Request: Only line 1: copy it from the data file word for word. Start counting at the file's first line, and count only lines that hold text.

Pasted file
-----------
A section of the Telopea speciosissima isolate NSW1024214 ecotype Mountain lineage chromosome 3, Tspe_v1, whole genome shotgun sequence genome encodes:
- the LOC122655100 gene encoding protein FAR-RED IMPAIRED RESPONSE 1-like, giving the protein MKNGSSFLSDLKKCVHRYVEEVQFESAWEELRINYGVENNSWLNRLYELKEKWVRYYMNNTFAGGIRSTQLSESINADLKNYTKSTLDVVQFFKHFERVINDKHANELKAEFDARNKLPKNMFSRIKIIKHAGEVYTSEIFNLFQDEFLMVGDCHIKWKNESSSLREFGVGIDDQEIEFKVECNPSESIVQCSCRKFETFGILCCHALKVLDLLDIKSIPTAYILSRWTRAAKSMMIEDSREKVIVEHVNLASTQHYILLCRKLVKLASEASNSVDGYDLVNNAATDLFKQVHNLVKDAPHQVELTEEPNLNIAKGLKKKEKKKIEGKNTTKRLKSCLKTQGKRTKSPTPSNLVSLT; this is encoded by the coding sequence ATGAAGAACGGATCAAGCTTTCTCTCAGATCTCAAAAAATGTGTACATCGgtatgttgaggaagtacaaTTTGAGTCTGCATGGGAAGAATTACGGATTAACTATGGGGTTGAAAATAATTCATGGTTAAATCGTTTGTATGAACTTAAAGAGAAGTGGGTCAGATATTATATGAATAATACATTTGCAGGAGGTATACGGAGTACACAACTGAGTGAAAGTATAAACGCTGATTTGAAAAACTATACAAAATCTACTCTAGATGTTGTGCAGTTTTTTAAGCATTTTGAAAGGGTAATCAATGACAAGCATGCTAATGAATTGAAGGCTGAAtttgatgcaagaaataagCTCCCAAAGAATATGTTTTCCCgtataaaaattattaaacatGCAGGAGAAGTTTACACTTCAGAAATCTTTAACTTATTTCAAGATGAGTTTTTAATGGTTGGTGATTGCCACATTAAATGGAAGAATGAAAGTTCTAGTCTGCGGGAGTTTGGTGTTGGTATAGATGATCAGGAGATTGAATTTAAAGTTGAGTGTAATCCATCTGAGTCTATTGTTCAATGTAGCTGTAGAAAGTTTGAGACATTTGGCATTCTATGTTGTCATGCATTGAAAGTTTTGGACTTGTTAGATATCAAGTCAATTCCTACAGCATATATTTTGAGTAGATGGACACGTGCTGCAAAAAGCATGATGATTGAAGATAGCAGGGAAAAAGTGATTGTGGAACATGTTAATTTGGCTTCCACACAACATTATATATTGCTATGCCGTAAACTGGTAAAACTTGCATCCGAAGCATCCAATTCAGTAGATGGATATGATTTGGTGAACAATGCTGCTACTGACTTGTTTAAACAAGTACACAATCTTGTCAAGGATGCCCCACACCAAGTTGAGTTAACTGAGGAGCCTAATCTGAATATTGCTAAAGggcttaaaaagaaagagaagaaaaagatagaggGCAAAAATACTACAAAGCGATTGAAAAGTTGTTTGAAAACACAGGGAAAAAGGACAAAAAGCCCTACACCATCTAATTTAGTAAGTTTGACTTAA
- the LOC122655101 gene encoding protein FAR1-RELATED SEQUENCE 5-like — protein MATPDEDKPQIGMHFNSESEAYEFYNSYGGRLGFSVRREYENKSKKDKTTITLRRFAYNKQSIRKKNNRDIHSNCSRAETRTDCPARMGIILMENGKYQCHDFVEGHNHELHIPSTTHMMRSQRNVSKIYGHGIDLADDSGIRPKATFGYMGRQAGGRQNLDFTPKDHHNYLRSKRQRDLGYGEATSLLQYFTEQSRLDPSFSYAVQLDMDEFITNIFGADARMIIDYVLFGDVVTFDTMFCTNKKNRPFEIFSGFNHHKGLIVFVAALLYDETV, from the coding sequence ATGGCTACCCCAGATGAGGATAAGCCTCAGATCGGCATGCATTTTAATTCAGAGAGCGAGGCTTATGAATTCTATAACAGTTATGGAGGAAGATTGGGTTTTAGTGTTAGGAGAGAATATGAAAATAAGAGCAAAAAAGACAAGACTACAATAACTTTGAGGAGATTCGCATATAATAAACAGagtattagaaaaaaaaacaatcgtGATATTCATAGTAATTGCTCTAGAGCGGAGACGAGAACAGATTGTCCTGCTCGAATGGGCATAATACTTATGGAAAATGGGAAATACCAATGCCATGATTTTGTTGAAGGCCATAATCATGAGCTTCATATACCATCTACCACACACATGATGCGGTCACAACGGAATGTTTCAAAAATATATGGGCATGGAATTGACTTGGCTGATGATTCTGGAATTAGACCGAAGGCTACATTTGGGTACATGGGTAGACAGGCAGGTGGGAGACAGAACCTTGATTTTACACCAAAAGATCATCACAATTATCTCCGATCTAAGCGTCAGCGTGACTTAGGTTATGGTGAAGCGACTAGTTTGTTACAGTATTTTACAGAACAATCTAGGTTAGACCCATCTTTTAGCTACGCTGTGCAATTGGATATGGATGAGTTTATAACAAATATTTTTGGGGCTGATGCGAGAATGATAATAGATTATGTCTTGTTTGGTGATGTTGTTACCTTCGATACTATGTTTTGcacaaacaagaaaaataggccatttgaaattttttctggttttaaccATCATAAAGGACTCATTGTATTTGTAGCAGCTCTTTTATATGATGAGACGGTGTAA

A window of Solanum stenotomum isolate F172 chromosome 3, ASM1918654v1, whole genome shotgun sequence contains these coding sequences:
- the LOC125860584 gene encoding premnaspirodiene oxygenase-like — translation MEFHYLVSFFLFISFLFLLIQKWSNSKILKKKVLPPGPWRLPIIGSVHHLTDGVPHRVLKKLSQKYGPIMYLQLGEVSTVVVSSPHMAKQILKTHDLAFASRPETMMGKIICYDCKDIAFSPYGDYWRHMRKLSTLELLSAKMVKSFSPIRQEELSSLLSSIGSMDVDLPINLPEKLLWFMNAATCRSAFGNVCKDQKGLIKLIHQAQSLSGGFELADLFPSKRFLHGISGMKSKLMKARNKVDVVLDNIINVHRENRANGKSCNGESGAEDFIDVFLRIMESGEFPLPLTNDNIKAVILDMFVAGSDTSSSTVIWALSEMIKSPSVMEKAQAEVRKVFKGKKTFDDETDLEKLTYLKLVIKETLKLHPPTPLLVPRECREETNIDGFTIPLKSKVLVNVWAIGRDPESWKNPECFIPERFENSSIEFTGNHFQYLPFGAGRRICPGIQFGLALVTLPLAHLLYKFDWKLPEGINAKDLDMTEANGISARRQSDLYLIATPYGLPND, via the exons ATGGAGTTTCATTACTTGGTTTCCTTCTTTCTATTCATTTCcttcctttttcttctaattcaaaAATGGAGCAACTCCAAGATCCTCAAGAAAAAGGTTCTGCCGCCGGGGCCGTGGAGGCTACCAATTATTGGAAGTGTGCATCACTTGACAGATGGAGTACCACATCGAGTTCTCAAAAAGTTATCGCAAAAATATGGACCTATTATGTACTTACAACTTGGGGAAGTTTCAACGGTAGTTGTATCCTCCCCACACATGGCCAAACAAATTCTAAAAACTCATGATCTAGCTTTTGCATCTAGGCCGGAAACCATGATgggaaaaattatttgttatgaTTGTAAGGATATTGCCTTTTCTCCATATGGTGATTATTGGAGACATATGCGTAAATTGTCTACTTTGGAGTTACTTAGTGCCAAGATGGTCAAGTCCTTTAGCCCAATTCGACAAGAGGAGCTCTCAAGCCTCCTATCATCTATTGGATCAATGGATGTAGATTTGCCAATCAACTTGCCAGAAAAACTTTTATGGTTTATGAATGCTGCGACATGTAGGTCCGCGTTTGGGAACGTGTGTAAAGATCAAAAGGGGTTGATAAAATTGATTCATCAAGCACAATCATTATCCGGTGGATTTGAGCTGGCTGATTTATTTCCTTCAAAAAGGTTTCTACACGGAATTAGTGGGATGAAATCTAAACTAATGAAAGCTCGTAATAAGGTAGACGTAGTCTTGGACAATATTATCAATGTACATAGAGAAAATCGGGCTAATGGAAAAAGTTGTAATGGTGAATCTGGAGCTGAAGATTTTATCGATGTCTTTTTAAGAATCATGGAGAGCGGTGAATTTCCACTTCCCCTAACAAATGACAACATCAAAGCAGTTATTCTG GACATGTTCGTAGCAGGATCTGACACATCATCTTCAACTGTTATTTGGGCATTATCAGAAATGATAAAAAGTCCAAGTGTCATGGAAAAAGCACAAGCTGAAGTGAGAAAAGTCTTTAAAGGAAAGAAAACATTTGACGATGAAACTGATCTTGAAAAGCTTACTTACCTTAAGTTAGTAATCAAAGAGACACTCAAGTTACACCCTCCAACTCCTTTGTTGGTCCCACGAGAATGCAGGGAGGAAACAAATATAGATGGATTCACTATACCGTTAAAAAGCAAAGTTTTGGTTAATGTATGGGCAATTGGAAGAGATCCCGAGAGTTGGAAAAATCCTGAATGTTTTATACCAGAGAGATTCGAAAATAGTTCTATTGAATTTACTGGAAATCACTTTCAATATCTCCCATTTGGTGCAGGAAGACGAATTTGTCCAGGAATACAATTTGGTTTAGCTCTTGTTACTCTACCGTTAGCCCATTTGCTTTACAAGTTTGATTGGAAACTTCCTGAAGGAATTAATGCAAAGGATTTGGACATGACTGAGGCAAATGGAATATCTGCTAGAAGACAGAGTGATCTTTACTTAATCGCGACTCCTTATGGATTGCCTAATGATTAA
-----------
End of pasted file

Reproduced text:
A section of the Telopea speciosissima isolate NSW1024214 ecotype Mountain lineage chromosome 3, Tspe_v1, whole genome shotgun sequence genome encodes: